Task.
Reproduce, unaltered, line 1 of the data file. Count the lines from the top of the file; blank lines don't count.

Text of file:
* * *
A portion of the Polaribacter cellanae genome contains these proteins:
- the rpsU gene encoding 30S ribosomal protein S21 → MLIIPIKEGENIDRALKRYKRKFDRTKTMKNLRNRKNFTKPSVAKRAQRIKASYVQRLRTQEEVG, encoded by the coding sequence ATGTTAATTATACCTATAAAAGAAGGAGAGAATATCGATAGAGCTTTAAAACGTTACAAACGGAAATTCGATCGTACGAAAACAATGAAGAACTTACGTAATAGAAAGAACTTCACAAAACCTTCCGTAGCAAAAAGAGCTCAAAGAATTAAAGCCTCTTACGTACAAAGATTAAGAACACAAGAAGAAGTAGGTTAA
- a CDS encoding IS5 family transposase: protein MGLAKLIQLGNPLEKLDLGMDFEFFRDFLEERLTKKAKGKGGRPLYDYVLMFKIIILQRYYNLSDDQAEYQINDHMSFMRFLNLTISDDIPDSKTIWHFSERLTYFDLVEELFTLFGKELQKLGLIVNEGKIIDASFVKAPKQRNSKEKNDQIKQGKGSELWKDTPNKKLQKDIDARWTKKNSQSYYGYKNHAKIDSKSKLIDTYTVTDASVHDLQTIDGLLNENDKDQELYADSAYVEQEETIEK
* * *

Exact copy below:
A portion of the Polaribacter cellanae genome contains these proteins: